How does GSA's Info Tech Fund work?
- By Carl Peckinpaugh
- May 19, 1996
The following issue was raised by a reader: For some years, the General Services Administration has administered an Information Technology Fund, through which it purchases IT resources for other agencies. Will the repeal of the Brooks Act affect the use of this fund?
Federal acquisitions of IT resources through interagency arrangements are authorized in several different statutes. In practice, GSA's IT Fund authority has been one of the most important of these. Other such statutes include the Economy Act, the Brooks Act and the General Supply Fund statute. Effective Aug. 8, 1996, Congress is replacing the Brooks Act with the new, significantly more limited Information Technology Management Reform Act (ITMRA) of 1995. (See National Defense Authorization Act for Fiscal 1996, 5101.) However, the new act does not affect GSA's operations under its IT Fund authority.
The oldest and broadest authority for interagency acquisitions is found in the Economy Act of 1932. However, reliance on the Economy Act requires certain analyses and administrative findings, which many agencies have found difficult and costly to perform. This has reduced the potential usefulness of the statute. Furthermore, for IT procurements, other statutes provide a more flexible authority for interagency acquisitions.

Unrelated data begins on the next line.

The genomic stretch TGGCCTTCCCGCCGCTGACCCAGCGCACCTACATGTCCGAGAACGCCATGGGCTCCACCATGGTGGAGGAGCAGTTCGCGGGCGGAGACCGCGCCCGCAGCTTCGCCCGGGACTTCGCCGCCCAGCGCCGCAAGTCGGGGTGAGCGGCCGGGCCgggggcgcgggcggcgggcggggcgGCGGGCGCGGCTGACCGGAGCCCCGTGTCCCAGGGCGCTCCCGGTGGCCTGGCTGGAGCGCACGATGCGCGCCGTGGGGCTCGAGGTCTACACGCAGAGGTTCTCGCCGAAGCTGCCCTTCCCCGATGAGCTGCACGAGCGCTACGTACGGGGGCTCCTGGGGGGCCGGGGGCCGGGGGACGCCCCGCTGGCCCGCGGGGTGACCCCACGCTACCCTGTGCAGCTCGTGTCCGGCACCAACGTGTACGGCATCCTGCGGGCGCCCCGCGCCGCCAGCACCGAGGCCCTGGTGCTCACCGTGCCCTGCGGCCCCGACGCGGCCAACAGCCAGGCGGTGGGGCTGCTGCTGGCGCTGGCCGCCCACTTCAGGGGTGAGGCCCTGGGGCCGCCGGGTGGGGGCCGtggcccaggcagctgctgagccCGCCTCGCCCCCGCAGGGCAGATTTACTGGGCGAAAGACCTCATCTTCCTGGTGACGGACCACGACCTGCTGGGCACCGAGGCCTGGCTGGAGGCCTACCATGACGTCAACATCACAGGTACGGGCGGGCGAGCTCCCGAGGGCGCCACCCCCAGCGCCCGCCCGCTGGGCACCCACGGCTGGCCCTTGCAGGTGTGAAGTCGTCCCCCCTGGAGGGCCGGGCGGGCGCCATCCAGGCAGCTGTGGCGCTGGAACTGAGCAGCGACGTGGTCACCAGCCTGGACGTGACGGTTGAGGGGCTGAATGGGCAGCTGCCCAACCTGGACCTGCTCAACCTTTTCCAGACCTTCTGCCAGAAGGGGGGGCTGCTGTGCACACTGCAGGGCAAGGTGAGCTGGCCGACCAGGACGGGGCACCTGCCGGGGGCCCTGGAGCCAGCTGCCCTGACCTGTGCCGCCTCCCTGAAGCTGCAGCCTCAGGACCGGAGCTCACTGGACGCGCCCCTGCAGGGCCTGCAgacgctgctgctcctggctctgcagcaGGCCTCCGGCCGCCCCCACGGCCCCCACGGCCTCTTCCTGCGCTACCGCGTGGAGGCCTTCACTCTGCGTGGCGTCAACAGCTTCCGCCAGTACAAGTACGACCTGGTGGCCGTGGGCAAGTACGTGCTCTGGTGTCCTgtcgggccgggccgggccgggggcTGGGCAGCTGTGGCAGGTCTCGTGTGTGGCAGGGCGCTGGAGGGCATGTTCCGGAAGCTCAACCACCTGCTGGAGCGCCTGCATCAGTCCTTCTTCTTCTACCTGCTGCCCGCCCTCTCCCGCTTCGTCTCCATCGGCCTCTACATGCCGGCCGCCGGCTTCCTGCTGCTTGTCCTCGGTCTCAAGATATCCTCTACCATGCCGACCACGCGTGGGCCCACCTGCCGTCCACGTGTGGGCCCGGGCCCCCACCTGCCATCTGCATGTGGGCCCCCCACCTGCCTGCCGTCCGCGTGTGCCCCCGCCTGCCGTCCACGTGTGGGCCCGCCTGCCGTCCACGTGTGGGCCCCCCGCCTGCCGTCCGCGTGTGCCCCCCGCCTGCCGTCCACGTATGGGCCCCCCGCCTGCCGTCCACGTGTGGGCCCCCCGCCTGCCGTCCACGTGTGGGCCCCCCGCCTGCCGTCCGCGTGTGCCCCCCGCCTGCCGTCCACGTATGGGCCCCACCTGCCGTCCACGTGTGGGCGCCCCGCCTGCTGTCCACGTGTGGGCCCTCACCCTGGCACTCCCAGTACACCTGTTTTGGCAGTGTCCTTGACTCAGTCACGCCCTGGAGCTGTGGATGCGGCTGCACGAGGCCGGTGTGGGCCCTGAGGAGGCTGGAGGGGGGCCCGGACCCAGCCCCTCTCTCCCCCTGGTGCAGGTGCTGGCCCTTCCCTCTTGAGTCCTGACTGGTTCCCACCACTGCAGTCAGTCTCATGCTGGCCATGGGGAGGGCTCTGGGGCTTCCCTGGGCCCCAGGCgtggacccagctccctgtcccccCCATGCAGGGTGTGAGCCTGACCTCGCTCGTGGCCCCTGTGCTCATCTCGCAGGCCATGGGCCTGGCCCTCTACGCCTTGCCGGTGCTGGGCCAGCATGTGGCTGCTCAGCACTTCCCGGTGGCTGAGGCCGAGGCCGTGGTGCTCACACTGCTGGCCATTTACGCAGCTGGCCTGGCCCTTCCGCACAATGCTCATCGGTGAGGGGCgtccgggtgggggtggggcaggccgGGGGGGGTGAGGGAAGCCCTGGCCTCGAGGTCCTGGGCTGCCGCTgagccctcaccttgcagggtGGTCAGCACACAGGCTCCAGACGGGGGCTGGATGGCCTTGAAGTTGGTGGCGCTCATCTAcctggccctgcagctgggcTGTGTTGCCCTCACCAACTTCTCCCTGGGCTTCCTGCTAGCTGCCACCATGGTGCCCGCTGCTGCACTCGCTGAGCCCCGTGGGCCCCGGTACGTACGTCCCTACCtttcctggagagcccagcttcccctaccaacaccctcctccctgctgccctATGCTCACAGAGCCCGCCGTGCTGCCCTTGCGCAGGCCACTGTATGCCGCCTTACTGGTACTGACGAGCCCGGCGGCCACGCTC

Thus, in 1949 Congress created GSA and granted to it certain powers to procure many types of goods and services on a centralized basis for use by federal agencies. In addition, Congress established several revolving funds through which GSA could purchase goods and services for use by other federal agencies on a cost-reimbursable basis. The IT Fund statute, 40 U.S.C. Section 757, is one of these. The General Supply Fund statute, 40 U.S.C. Section 756, on which GSA relies in support of its multiple-award schedule program, is another.
Under the IT Fund statute, GSA "is authorized to enter into multiyear contracts for the provision of information technology hardware, software or services" to other agencies and to "establish rates to be charged agencies [that are] provided, or [that will] be provided, information technology resources through the fund." GSA relies on its IT Fund authority as the basis for many of the important support services contracts used by agencies. It also relies on the statute to support the operations of its Federal Computer Acquisition Center.
In 1965 Congress passed the Brooks Act, 40 U.S.C. Section 759, extending GSA's powers to include responsibility for the acquisition and management of all automatic data processing resources by agencies. Under the Brooks Act, GSA could acquire the resources itself for use by other agencies, or it could authorize those agencies to acquire the resources directly for themselves. Also through such delegations of procurement authority, GSA could authorize agencies to share specific resources or to acquire them through the use of another agency's contract.